“All That Is” by James Salter. Salter’s first novel in over 30 years spans some 40 years and follows the accidental life, career, and loves of book editor Philip Bowman.
“Odds Against Tomorrow: A Novel” by Nathaniel Rich. Stochastic wiz Mitchell Zukor works for a unique consulting firm, FutureWorld, predicting disasters that companies can indemnify themselves against.
“Shocked: My Mother, Schiaparelli, and Me” by Patricia Volk. Stylish, difficult women; Mrs. Volk and Ms. Schiaparelli both qualify and the author compares them to tell a story of becoming a woman under the gaze of two especially influential models.
the darkFor children of all ages… “The Dark” by Lemony Snicket, illustrated by Jon Klassen. Both Snicket and Klassen are known for bringing a wicked and subversive sense of humor to their work.
“Don’t Go” by Lisa Scottoline. In her latest, the best-selling author breaks new ground and delivers the story of a soldier who discovers what it means to be a man, a father, and ultimately, a hero.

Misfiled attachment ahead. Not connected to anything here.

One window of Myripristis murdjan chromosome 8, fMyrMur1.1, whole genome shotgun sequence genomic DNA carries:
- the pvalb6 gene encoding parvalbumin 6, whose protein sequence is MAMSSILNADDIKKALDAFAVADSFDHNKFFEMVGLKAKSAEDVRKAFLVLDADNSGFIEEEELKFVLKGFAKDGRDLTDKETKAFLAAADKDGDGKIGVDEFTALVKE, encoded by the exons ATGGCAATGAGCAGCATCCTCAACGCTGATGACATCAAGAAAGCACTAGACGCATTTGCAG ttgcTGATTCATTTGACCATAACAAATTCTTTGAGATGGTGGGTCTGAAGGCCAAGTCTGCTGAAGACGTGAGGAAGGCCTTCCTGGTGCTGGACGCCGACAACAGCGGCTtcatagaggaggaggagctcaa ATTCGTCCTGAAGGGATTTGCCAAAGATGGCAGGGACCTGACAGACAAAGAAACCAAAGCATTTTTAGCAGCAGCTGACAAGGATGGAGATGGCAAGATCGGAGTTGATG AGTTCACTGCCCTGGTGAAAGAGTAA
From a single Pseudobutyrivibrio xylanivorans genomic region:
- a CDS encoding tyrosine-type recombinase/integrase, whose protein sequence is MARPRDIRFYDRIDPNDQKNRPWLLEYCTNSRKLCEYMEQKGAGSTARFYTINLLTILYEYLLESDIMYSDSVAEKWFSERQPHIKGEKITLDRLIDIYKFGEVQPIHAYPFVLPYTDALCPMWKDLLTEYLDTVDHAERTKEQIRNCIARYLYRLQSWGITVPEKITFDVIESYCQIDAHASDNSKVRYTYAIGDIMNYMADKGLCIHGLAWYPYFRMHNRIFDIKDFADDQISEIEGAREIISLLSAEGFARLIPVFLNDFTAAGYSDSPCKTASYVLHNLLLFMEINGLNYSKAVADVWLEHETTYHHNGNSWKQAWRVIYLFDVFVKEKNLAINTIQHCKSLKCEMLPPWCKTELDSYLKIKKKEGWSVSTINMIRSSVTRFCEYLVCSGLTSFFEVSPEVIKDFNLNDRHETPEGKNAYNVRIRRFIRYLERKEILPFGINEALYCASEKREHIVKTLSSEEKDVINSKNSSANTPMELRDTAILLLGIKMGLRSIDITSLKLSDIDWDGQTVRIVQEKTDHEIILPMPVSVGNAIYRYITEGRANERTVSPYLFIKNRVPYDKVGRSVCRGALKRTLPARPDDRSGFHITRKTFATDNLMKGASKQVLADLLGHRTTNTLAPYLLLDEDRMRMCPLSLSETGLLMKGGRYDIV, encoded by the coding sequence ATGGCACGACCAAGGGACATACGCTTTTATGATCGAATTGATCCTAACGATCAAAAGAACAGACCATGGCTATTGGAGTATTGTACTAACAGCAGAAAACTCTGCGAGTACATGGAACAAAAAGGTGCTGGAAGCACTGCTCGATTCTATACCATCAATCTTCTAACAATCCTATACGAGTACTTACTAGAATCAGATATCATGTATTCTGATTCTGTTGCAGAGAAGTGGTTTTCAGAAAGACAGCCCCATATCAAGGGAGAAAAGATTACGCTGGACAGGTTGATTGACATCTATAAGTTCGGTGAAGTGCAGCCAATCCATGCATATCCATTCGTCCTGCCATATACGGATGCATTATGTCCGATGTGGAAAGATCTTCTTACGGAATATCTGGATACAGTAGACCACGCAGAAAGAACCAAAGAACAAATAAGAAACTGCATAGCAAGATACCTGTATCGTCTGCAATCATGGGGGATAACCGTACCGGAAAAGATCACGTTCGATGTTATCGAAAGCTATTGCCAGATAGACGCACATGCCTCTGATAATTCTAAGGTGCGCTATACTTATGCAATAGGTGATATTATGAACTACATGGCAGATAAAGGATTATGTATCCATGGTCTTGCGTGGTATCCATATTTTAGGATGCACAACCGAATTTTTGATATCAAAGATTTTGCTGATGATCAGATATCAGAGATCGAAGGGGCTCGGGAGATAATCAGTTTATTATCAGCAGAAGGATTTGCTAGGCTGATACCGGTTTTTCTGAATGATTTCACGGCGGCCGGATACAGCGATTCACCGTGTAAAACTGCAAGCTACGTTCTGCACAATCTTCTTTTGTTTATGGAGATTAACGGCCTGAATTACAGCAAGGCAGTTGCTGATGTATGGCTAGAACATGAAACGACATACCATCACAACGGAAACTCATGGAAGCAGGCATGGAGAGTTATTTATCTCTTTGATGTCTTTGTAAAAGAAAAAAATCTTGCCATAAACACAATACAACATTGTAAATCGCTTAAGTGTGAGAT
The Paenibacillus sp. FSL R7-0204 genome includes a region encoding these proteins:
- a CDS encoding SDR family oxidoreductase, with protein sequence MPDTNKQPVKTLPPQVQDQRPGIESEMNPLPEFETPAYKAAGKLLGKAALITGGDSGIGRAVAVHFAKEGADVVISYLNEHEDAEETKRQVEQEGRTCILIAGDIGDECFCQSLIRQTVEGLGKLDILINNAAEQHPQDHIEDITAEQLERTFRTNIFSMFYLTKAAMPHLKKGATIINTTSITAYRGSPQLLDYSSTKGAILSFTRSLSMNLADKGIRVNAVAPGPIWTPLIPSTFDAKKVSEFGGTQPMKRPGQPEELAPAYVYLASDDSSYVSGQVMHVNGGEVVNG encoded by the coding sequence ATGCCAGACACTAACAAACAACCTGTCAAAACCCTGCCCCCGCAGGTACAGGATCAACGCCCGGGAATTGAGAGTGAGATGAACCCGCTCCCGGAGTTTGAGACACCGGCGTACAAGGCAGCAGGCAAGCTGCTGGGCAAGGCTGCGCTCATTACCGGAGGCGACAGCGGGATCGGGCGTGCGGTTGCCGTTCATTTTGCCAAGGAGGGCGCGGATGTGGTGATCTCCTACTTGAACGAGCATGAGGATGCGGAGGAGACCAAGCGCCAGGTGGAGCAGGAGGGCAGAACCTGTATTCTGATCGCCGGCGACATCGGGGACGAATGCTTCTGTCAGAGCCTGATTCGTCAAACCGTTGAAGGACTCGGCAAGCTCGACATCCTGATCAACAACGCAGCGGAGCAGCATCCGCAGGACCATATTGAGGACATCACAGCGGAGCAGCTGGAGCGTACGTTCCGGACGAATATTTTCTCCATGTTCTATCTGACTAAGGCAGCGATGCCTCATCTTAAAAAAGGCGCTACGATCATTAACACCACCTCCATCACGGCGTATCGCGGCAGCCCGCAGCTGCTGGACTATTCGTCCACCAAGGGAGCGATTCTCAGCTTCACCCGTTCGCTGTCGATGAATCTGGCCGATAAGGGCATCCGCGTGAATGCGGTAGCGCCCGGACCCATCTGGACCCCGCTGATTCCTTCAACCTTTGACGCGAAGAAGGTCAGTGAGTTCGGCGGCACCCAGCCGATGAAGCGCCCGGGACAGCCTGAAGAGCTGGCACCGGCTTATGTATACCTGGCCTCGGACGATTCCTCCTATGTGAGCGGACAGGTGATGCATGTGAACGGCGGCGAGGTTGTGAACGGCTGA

“The Interestings: A Novel” by Meg Wolitzer. From the bestselling author comes a dazzling, panoramic novel about what becomes of early talent, and the roles that art, money, and even envy can play in close friendships.
“The Golem and the Jinni” by Helene Wecker. The novel combines historical fiction with a magical fable about two supernatural creatures in turn-of-the-20th-century New York City.
“The Woman Upstairs” by Claire Messud. The riveting confession of a woman awakened, transformed and betrayed by a desire for a world beyond her own.
“Waiting to Be Heard: A Memoir” by Amanda Knox.

As always, check our website for all the latest in book news!
Happy reading!

Edmonds native Elaine Mattson has worked at The Edmonds Bookshop off and on since she was 12 years old, and has also worked at a book wholesaler, a book publisher, and for the book publishing division of a large local software company (yes, that one). “I was raised a book lover [thanks, Mom!],” Mattson says. “We got book lights by our beds as soon as we were old enough to read. And then I probably got in trouble for reading too late the very next night. And I still read too late!”